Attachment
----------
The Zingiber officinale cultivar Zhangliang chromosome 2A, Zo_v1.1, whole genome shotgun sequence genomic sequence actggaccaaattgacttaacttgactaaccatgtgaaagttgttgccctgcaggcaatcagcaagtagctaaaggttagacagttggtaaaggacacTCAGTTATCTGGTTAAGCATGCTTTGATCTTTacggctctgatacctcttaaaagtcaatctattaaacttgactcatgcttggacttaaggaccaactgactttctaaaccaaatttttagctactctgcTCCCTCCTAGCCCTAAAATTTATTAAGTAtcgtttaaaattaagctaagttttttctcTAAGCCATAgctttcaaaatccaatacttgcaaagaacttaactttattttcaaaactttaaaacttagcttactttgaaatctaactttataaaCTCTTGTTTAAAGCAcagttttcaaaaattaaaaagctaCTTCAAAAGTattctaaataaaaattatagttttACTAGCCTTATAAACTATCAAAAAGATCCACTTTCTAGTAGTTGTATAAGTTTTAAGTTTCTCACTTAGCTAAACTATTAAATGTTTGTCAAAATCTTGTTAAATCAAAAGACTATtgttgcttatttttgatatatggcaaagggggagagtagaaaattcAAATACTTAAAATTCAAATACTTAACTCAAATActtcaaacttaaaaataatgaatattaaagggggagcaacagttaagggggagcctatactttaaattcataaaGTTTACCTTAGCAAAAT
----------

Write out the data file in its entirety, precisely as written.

The Zingiber officinale cultivar Zhangliang chromosome 2A, Zo_v1.1, whole genome shotgun sequence genomic sequence actggaccaaattgacttaacttgactaaccatgtgaaagttgttgccctgcaggcaatcagcaagtagctaaaggttagacagttggtaaaggacacTCAGTTATCTGGTTAAGCATGCTTTGATCTTTacggctctgatacctcttaaaagtcaatctattaaacttgactcatgcttggacttaaggaccaactgactttctaaaccaaatttttagctactctgcTCCCTCCTAGCCCTAAAATTTATTAAGTAtcgtttaaaattaagctaagttttttctcTAAGCCATAgctttcaaaatccaatacttgcaaagaacttaactttattttcaaaactttaaaacttagcttactttgaaatctaactttataaaCTCTTGTTTAAAGCAcagttttcaaaaattaaaaagctaCTTCAAAAGTattctaaataaaaattatagttttACTAGCCTTATAAACTATCAAAAAGATCCACTTTCTAGTAGTTGTATAAGTTTTAAGTTTCTCACTTAGCTAAACTATTAAATGTTTGTCAAAATCTTGTTAAATCAAAAGACTATtgttgcttatttttgatatatggcaaagggggagagtagaaaattcAAATACTTAAAATTCAAATACTTAACTCAAATActtcaaacttaaaaataatgaatattaaagggggagcaacagttaagggggagcctatactttaaattcataaaGTTTACCTTAGCAAAAT